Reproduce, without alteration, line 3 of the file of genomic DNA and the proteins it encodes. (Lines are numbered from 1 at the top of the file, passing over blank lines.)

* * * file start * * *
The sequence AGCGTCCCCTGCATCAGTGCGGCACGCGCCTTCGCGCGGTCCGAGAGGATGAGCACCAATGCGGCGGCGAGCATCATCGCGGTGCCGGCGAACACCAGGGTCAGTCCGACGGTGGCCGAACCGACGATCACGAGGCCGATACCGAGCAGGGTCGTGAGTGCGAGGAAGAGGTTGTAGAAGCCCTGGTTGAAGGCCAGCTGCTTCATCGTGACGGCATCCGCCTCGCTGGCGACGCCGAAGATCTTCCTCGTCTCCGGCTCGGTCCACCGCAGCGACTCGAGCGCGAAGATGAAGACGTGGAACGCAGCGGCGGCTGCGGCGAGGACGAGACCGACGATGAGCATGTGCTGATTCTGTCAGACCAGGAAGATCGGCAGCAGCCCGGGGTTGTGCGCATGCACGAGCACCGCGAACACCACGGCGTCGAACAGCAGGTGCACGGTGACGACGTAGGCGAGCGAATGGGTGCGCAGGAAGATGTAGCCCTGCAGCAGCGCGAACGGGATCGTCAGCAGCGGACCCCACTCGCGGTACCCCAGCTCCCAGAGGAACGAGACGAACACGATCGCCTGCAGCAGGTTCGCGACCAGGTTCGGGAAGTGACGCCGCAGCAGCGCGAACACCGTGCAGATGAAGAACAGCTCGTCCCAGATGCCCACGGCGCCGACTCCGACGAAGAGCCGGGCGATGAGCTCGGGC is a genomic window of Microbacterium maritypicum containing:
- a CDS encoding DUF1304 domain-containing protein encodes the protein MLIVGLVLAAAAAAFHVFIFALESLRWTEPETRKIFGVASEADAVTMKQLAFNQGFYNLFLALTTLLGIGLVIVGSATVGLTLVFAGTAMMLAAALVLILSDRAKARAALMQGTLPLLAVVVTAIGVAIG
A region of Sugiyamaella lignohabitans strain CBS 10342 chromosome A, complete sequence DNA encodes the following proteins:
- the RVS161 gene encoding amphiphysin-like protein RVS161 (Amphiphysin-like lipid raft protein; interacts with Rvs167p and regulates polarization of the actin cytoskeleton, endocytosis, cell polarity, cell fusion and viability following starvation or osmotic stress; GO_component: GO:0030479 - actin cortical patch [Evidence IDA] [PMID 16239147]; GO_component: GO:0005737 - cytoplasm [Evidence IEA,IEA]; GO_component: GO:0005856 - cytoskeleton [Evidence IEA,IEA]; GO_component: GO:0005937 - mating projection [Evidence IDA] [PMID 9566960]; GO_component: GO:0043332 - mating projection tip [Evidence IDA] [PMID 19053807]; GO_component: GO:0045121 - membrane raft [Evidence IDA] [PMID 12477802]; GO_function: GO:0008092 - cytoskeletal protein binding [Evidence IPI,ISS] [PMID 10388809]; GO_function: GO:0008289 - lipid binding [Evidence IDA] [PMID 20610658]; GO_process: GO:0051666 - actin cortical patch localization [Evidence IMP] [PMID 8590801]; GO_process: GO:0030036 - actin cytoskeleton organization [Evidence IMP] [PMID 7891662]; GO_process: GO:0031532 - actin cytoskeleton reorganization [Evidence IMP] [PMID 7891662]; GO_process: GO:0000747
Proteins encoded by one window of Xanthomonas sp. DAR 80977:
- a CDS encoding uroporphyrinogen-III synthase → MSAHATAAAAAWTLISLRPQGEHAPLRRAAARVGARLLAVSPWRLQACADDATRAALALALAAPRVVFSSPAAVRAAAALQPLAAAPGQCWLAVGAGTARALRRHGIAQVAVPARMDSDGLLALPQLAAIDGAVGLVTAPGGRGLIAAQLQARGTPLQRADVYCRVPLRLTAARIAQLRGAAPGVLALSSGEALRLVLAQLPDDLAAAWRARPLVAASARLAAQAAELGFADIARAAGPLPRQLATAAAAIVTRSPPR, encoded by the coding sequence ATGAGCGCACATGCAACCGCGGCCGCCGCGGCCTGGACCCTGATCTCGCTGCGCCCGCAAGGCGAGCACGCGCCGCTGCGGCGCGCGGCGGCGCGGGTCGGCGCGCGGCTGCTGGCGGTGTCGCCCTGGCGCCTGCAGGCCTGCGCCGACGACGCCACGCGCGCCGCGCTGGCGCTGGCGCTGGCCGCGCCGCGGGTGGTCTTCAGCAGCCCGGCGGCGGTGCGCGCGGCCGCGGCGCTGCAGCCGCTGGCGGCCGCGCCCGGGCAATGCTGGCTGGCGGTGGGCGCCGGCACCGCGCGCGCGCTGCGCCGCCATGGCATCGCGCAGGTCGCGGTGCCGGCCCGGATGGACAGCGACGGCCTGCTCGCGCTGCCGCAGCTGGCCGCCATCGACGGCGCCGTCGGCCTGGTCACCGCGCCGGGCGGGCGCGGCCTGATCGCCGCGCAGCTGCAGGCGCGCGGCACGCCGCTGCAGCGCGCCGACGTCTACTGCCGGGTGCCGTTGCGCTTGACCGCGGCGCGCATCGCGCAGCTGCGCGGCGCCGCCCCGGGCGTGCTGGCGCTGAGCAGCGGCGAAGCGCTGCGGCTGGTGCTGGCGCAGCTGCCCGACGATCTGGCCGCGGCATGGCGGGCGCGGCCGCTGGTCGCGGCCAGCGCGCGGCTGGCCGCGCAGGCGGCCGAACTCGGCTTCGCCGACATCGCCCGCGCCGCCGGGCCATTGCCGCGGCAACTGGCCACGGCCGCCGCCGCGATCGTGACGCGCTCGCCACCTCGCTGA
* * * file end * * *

A region of Sugiyamaella lignohabitans strain CBS 10342 chromosome A, complete sequence DNA encodes the following proteins: